She dropped out of school in January to take part in the Lilly trials so she could earn enough money to return to college, family and friends said.
Reverend Barnaby told the Philadelphia Inquirer: "I am troubled to the core of my spirit that Eli Lilly has taken such a defensive posture and [has] been so quick to deny any responsibility" in Johnson's death, "throwing all the blame on this young lady... "I am shocked that they have taken such a deliberate defense to distance themselves from any responsibility."See: http://www.philly.com/mld/inquirer/news/local/7923639.htm
Indeed every family that has lost a loved one because of drug-induced hazardous effects has encountered the exact same corporate position. In part, this is because drug manufacturers are in a uniquely privileged position: their influence in government, medicine, and the health care industry knows no bounds.
UPDATE: FEBRUARY, 12 2004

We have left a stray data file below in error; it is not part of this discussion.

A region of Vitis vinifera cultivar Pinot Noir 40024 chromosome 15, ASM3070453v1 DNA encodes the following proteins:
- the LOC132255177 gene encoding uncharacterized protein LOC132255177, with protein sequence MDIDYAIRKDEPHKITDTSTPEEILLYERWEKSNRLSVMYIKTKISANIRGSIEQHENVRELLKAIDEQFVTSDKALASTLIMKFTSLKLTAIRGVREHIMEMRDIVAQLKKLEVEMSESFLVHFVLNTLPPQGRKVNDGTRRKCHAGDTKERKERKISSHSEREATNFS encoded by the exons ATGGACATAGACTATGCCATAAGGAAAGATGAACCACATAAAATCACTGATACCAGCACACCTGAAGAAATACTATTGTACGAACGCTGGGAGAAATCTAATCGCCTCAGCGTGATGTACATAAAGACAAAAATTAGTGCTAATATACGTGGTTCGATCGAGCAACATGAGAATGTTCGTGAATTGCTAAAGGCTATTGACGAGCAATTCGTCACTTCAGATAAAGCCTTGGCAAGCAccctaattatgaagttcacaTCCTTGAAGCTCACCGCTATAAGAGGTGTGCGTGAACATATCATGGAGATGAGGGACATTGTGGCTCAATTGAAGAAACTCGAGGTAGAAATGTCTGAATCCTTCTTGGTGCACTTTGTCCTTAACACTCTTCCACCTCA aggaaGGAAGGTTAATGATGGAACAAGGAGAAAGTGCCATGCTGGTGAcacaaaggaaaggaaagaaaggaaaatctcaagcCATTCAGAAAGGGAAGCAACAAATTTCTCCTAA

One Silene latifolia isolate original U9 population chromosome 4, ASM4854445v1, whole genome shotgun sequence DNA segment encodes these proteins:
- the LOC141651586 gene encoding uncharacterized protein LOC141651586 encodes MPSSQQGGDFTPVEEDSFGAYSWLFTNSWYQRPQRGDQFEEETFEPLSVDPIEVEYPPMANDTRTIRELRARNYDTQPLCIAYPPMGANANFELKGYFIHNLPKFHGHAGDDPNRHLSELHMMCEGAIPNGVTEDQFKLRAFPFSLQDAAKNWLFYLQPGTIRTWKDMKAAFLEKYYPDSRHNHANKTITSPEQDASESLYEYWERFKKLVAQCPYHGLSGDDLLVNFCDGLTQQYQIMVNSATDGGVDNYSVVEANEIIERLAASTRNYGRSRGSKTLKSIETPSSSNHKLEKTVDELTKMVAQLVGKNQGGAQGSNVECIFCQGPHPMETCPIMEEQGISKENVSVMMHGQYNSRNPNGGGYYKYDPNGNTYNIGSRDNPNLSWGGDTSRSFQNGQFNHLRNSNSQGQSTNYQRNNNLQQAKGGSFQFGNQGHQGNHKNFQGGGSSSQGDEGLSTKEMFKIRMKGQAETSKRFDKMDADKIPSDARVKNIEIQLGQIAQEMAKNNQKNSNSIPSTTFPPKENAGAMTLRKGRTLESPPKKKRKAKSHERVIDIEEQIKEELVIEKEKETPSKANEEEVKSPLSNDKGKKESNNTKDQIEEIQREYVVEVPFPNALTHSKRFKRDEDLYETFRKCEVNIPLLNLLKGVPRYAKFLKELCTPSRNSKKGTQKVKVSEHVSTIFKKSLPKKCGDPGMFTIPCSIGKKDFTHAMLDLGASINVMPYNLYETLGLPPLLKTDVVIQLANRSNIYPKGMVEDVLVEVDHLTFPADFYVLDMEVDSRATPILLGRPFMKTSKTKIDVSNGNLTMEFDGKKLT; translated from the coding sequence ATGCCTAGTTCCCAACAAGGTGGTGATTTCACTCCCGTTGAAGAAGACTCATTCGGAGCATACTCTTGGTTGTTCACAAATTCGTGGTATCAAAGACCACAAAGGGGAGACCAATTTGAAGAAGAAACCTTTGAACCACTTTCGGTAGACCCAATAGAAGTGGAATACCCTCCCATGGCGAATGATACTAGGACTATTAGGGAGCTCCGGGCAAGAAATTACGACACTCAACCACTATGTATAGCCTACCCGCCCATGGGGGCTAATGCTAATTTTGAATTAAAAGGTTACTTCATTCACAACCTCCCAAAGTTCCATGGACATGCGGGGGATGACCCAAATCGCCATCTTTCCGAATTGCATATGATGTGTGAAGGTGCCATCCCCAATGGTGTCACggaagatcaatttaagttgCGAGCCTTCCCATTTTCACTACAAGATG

The Philadelphia Inquirer reports (below) that "the Institutional Review Board (IRB), a body of the Indiana University School of Medicine, which has been monitoring the clinical trial, moved to tighten the duloxetine study." And the Inquirer reports that IRB "ordered Lilly to accept no new subjects for the trial, ordered an independent psychiatrist to evaluate the current subjects, and required that they sign a new consent form."
Did the FDA approved informed consent form signed by Ms. Johnson and the other subjects disclose the fact that there had been 4 suicides in prior duloxetine clinical trials?
The New York Times finally saw fit to report the suicide of this healthy volunteer but buried the report on p. A30. The report provides Eli Lilly an opportunity to present the company's spin. For example, "the company did not believe that duloxetine ...caused the suicide." That assertion is premature, inasmuch as Lilly's chief medical officer and former senior researcher at the National Institute of Mental Health, Dr. Alan Breier, acknowledged that Ms. Johnson had been screened by Lilly before the trial and found her not to be "healthy and had no mental problem." The test did require Ms. Johnson and the other volunteers to take "larger than therapeutic doses." How then can the company exonerate the drug out of hand?